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05
Jenkins – to gather them all.
05. 
Jenkins – to gather them all.

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    How to create an automation process using AWS, IAAS, IAAC.
    05

    Jenkins – to gather them all.

    What do automation and orchestration processes look like without proper Continuous Integration and Continuous Delivery? There is no such thing. 

    CI/CD is the first fiddle in the whole deployment methodology.  

    In our story, we used Jenkins for this purpose.

    Jenkins is an open-source automation server. All non-human actions during the deployment activities can be managed by that. This CI/CD solution contains an enormous amount of packages and plugins to be used in job configurations. It can also very easily integrate with third-party applications to ensure a better and more efficient delivery flow.

    Jenkins reminds me of a little man with big and bare feet – Frodo Baggins when he was gathering the Fellowship of the Ring to make a tremendous commitment. 

    Using that in our AWS orchestration, we were able to join all the pieces of the jigsaw together in one platform.

    This whole article is based on Xwiki example. Actually, in this section, it could be a little bit inaccurate because building and deploying Xwiki is already done by Ansible as mentioned a few blocks ago. But what goes around, comes around. 

    Jenkins, in this case, is responsible for launching two jobs == tasks. 

    • devops-packer-xwiki
    • devops-refresh-servers

    First of all, it downloads our repository from Github, runs the script for building a Packer image and later on executes the Terraform apply command on AWS Launch Template to switch ID’s of the xwiki_ubuntu18.04 image in AWS AMI.

    #!/bin/bash
    set -x 
    set -euo pipefail
    
    docker login -u $build_user -p $build_passwd
    
    # build ami
    ./build_images.sh xwiki
    
    # update launch template
    cd terraform
    ./apply scalac/internal-prod/xwiki
    
    

    The second one is in play because it invokes Ansible playbook with roles defined in internal_hosts.yml file matching the particular host from inventory. In this example, tasks for Xwiki target (previously mentioned in the Ansible section of this article). 

    This job runs every 2 hours a day, but if the service is down before another execution, Prometheus alerts are being delivered to the Slack channel about downtimes and we are in power to launch this job manually from the Jenkins UI.

    Failure example:

    If on the server where Xwiki is hosted, docker daemon or docker container with the service stop working, devops-refresh-servers will relaunch Xwiki Ansible role and restore container to the up and running state.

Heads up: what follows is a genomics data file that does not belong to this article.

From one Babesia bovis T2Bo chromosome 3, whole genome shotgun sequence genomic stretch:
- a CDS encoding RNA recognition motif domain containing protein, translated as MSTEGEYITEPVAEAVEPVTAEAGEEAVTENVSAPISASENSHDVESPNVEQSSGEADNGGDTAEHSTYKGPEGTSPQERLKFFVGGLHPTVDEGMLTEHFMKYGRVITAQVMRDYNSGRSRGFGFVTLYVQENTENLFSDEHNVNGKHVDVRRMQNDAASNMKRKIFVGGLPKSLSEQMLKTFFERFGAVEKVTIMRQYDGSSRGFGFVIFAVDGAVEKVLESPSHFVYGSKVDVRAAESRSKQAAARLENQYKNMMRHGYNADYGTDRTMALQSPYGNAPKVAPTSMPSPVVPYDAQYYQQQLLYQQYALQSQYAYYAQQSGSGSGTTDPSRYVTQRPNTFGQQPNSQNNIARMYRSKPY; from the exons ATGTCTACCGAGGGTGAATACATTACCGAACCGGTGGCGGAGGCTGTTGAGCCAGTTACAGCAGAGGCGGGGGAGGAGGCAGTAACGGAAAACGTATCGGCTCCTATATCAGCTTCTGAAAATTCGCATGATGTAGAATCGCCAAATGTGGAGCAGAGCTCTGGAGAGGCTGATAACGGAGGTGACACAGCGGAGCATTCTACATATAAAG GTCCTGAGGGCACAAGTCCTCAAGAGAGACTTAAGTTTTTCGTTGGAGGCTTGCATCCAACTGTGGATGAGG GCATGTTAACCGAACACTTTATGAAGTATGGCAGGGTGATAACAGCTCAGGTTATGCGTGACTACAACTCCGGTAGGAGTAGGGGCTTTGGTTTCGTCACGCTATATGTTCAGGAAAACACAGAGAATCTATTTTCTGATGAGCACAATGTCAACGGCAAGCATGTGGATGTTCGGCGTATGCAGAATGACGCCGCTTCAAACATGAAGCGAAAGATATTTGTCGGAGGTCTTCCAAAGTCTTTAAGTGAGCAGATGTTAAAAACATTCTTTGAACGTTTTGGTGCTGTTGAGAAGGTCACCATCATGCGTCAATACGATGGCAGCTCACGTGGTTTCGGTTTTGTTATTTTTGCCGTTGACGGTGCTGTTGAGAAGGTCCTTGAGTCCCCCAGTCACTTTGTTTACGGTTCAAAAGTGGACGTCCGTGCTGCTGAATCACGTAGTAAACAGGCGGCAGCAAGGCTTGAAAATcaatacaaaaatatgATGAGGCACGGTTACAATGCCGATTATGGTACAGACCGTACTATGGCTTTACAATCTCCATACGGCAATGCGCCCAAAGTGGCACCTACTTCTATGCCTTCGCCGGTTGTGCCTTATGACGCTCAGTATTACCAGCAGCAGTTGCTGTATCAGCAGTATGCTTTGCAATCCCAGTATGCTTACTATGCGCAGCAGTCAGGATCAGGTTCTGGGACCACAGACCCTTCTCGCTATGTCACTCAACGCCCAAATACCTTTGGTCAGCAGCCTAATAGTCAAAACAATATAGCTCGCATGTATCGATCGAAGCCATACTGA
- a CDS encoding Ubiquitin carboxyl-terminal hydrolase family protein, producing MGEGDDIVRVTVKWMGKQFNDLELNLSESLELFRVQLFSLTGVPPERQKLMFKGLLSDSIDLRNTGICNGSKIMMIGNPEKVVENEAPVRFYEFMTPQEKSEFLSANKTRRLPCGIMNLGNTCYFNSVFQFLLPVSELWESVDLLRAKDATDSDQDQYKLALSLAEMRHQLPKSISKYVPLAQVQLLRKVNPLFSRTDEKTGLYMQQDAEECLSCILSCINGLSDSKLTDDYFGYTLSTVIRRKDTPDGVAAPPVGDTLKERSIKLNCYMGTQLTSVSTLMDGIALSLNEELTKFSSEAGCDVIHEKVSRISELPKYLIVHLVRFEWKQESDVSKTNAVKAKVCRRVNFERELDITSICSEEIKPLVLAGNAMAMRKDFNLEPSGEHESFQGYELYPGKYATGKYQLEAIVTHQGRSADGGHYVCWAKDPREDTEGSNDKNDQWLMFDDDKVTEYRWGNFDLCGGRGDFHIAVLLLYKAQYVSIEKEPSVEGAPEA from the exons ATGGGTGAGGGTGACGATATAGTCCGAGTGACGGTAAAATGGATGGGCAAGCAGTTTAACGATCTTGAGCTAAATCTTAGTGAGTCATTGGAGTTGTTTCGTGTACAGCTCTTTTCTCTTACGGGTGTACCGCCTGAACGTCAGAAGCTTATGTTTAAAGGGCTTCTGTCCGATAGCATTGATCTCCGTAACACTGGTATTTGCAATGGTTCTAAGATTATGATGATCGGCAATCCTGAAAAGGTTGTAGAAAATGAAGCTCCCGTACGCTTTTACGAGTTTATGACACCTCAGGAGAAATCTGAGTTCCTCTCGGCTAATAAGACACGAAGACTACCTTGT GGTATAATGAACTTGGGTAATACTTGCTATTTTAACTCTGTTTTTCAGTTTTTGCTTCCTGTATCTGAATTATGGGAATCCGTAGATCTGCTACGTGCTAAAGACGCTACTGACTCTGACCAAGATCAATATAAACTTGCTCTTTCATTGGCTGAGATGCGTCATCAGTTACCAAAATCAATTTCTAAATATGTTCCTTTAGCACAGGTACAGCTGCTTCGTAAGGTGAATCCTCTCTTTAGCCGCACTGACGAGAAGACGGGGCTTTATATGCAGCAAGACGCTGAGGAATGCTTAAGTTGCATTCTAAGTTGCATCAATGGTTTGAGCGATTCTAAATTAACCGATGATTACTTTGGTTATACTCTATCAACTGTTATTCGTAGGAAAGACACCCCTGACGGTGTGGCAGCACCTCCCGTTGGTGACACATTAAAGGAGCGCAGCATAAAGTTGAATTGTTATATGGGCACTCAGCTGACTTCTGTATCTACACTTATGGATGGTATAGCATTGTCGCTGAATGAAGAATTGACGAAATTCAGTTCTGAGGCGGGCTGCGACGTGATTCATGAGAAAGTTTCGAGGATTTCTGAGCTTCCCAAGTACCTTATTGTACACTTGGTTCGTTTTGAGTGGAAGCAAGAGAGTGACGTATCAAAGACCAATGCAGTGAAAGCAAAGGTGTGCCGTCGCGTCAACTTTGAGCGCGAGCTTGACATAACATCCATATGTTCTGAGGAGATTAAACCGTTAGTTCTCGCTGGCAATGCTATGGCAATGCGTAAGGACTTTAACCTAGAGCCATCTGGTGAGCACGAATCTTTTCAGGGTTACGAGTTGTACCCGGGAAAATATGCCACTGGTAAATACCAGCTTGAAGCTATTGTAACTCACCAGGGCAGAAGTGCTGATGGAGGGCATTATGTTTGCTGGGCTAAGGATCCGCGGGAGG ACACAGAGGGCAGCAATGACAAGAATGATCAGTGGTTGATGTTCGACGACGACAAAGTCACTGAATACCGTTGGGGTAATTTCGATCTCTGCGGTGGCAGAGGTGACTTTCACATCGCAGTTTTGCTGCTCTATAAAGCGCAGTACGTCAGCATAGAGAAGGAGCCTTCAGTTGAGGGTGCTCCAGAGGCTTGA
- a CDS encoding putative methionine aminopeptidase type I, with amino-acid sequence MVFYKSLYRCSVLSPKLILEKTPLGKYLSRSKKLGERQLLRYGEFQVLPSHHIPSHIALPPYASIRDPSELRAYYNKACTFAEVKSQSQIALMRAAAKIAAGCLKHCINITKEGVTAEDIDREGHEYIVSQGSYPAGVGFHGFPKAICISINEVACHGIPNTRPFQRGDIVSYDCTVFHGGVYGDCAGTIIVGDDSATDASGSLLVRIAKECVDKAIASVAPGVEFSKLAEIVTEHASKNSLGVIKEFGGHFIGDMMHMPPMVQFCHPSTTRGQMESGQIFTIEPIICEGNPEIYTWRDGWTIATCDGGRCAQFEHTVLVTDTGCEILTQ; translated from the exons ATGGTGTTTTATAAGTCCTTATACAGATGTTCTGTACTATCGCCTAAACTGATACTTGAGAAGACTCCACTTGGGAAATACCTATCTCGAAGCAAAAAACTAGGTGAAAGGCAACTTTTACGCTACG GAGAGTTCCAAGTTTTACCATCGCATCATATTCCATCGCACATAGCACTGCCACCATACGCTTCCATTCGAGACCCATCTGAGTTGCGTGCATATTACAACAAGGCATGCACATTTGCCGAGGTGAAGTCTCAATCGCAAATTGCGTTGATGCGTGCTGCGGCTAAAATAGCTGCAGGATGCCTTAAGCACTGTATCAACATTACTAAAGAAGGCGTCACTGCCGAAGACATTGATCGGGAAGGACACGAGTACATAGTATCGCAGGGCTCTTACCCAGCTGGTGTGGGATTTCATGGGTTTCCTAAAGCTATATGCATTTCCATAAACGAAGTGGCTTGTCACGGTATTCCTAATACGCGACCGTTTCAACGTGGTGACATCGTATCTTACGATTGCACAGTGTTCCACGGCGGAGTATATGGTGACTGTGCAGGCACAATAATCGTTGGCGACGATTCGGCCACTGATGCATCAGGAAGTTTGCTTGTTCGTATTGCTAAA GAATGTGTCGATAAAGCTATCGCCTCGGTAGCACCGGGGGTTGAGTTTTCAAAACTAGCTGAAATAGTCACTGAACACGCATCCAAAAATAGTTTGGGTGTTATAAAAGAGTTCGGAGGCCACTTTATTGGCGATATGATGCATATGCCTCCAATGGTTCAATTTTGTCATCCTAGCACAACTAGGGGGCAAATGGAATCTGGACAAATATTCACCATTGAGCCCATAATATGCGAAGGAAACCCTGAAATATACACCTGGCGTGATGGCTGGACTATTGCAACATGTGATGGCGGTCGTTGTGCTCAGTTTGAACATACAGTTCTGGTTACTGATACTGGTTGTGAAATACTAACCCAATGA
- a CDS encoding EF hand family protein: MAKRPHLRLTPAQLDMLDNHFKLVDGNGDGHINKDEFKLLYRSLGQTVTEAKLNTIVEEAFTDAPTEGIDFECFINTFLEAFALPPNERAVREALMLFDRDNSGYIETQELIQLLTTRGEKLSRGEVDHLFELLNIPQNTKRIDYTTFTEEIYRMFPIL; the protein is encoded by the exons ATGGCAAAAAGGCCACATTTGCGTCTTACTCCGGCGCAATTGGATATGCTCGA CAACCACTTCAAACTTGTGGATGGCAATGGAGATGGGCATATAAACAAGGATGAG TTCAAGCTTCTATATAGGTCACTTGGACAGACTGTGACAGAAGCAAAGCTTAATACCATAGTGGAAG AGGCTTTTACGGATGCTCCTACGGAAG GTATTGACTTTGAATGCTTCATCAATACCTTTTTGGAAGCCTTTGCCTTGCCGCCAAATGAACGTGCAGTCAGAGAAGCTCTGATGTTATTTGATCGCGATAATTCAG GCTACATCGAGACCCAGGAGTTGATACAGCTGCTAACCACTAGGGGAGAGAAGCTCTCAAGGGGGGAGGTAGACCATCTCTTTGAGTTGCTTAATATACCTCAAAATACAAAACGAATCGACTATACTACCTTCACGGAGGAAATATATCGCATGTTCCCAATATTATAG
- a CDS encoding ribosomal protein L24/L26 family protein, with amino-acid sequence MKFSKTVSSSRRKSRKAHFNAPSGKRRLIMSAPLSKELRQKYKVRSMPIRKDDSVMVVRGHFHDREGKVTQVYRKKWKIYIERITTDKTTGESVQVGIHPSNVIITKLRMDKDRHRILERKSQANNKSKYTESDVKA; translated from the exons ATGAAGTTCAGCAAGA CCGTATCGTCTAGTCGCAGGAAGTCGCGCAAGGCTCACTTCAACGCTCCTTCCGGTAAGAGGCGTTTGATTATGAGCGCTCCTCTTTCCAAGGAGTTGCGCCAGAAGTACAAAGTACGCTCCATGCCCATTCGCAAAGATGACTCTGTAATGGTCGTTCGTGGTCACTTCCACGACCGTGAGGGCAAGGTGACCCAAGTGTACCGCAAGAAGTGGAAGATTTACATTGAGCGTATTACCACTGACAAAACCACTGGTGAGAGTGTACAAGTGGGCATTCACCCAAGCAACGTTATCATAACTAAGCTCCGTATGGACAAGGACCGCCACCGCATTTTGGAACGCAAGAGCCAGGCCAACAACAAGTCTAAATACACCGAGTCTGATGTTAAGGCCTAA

Besides, this particular job also protects us from arranging any manual interactions on servers. Even if such happen, it will restore defaults written down in the host/group vars.

    Below picture presents the flow for these two Jenkins jobs:

    The above examples were based on bash scripts we have created for internal needs. Almost every project has Jenkins jobs because in every one there is a build and deployment phase. As we were trying to avoid manual steps starting orchestration as much as possible, we used our CICD to build Docker containers for applications as well.

    Build phase using Jenkins:

    docker login -u $scalac_user -p $scalac_pass
    
    export PROJECT_VERSION=`grep -E "^version" build.sbt | sed -e "s/.*= \"\(.*\)\"/\1/"`
    
    # clean up previous build artifacts
    sudo rm -rf hire-help-$PROJECT_VERSION target
    
    # build the code
    docker run --rm -i \
        --name $JOB_NAME \
        -v $WORKSPACE:/src \
        -v $WORKSPACE/.ivy2:/root/.ivy2 \
        -e PROJECT_ENV="dev" \
        -e PROJECT_DB_PASSWORD \
        -e PROJECT_DB_NAME \
        -e PROJECT_DB_USERNAME \
        --cpus="1" \
        hseeberger/scala-sbt:8u181_2.12.8_1.2.8 \
        /bin/bash -c 'cd /src && ./build.sh'
    
    # unzip the package
    docker run --rm -i \
        --name $JOB_NAME \
        -v $WORKSPACE:/src \
        -e PROJECT_VERSION \
        -e PROJECT_DB_PASSWORD \
        -e PROJECT_DB_NAME \
        -e PROJECT_DB_USERNAME \
        -w /src \
        busybox \
        unzip /src/target/universal/project-$project_VERSION
    
    # build and push the container
    docker build -t our-dockerhub/scalac-project-backend:dev .
    docker push our-dockerhub/scalac-project-backend:dev
    
    
    
    
    

    Building the code and unzipping happens inside Docker containers due to not polluting the server’s space where Jenkins’s job is executed.

    Deployment phase using Jenkins:

    APP_NAME=project-backend-devel
    
    for i in `docker ps -a | grep -E "\s$APP_NAME\s*$" | awk '{ print $1 }'`; do
        docker kill $i || true
        docker rm $i
    done
    
    docker pull scalac_docker_hub/scalac-project-backend:dev
    
    docker run -d \
        -e PROJECT_S3_ACCESS_KEY \
        -e PROJECT_S3_SECRET_KEY \
        -e PROJECT_ENV="dev" \
        -e PROJECT_DB_PASSWORD\
        -e PROJECT_DB_NAME \
        -e PROJECT_DB_USERNAME \
        -p 10000:10000 \
        --name $APP_NAME \
        --restart always \
        scalac_docker_hub/scalac-project-backend:dev \
        /src/start.sh
    
    
    
    
    

    As I mentioned, we were trying to build and deploy every application of ours in the same way to standardize the entire process and I think we managed to achieve 90% so far, but some work is yet to be done. 

    Without Jenkins, we would still have one foot in Dark Times, despite having IaaC, IaaS and other puzzles that fit to modern orchestration.

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